Blog Site Discontinued June 23, 2017

Welcome. This blog site, healthy eating and food safety, has been discontinued as of June 23, 2017. I look forward to your comments and feedback regarding use of this tool to disseminate educational information.

Wednesday, November 12, 2014

Cooking for One or Two

Cooking for One or Two
It can be tricky when cooking for one (or even two) to make the most of your ingredients and to minimize dishes — particularly when many recipes focus on making a meal for a family and serve four to six people. But just because you have a smaller household doesn't mean you should abandon the kitchen for fast food or takeout.  

The first step to dinner-for-one success is to make cooking healthy meals a priority. Planning ahead and arming yourself with a few tips and tricks will put you on the path to triumph in the kitchen. 

The best strategy when cooking for one is to become friends with your freezer. Instead of scaling down, cook up full recipes: cook once, eat twice. Save time, money and clean up by freezing soups, chili, pasta dishes and extra vegetables. Pull these 'frozen meals' out when you don't feel like cooking or just need a quick meal. Here are some more tips. 
·         Cook a batch of whole grains such as brown rice or barley and freeze in individual portions using a muffin pan. Once frozen, the discs can be stored in a freezer bag.
·         Have a six-pack of whole-grain English muffins or a whole loaf of bread? Tuck those extras into the freezer for another day; wrap them tightly in plastic wrap to prevent freezer burn.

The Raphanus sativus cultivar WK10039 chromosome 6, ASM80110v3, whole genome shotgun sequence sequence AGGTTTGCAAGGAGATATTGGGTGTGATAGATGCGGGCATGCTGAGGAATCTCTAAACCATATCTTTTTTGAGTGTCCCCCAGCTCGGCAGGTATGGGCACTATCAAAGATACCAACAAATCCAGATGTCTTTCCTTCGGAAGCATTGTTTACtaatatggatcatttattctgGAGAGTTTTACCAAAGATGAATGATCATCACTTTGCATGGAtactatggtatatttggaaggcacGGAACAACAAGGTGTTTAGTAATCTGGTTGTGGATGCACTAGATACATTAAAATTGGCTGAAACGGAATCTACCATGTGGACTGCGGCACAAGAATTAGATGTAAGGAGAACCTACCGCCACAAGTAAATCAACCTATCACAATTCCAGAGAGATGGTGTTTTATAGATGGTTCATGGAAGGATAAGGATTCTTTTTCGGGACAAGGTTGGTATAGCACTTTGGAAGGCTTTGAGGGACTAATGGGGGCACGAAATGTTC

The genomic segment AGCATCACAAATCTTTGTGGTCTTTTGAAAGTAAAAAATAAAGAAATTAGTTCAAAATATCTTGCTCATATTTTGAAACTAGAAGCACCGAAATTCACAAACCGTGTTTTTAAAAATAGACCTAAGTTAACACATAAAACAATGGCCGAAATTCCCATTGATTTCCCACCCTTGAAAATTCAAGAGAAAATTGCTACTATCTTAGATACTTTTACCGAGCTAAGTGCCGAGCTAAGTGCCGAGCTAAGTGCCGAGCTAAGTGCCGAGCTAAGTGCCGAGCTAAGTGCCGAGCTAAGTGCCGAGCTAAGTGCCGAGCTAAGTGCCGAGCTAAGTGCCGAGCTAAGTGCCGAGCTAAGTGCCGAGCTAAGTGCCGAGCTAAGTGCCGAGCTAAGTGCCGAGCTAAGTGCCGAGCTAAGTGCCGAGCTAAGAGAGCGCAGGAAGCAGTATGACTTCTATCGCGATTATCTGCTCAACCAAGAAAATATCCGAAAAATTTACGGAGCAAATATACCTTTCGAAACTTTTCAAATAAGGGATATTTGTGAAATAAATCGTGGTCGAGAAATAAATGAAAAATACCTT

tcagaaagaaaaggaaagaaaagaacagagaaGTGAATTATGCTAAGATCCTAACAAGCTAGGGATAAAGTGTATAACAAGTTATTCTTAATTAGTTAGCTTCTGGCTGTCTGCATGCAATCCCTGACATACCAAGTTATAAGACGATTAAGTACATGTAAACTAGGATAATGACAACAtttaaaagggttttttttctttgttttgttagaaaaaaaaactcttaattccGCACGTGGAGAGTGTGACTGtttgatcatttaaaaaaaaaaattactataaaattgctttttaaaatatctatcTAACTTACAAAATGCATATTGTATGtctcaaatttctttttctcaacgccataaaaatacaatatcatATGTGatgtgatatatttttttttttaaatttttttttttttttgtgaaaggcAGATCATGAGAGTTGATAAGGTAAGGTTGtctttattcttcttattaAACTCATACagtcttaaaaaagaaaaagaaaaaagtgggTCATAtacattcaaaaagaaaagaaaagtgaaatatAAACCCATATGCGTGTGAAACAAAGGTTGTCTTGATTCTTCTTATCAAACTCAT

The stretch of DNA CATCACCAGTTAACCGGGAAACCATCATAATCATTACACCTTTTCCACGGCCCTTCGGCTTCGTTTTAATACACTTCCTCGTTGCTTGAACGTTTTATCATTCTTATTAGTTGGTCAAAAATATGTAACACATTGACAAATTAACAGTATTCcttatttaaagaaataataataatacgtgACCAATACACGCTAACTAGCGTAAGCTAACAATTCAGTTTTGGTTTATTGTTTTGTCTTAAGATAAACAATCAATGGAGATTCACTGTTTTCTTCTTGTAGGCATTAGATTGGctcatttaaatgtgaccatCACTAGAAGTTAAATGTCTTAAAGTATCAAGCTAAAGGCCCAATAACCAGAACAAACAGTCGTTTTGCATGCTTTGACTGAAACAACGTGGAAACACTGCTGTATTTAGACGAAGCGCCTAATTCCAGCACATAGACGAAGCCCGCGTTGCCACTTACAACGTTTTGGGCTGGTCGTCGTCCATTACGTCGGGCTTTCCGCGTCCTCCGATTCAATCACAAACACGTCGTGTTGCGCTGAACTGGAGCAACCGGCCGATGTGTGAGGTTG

·         Visit the bulk bins at your local health food and grocery stores. You can buy exactly what you need with no waste and it's often less expensive per pound. In addition to grains, you can score a deal on dried herbs and spices as well as nuts, seeds and dried beans.      
Veggies and Fruits
·         Since many of us only shop once a week, buying fresh produce can be an issue.  Canned and frozen produce can be just as nutritious as fresh and it's there when you need it.
·         Bulk bags of fruits and veggies are only a better deal if you eat them before they spoil. Only buy what you can reasonably eat before the produce perishes: take extra grapes or cherries out of the bag and pare down that bunch of bananas to what you'll eat.
·         Be strategic. Enjoy your most perishable fresh produce like berries and spinach early in the week. Save heartier produce like cabbage, carrots and potatoes for meals later in the week. 
Protein: Meat, Poultry, Eggs, Beans

·         Eggs can make a meal happen in a flash, anytime! They are an excellent source of protein and contain a bounty of nutrients such as vitamin D and choline. You can hard-boil a few on the weekend to have as an easy breakfast, snack or quick salad addition.
·         Buy a whole package of meat or poultry and wrap individual portions in freezer-safe paper; label each with the date and contents.
·         Peanut butter, tofu, dried beans and peas, eggs and nuts are protein sources in addition to meat, poultry and fish. 

Find a friend and do a meal trade.  Do you know anyone else who is dining solo? Suggest that each of you find a recipe that serves two and whip it up. Keep one portion for yourself and trade the second portion so you’ll have two different single-serving meals. And the more the merrier when it comes to the food exchange. More people = more variety.

Cook once and eat all week. Consider buying in a whole chicken, ham or even pot roast. Yes, that’s a lot of food for one person, and it takes some time to make these recipes, but the beauty of cooking up a large amount of meat is that you can use it over the course of a few days and it can be something different every time (and you can freeze some for later use too!). A whole chicken becomes chicken salad on Monday, then a chicken taco on Tuesday. A pot roast can get sliced thinly and used in a wrap one day, then chopped up and added to soup the next.

No comments:

Post a Comment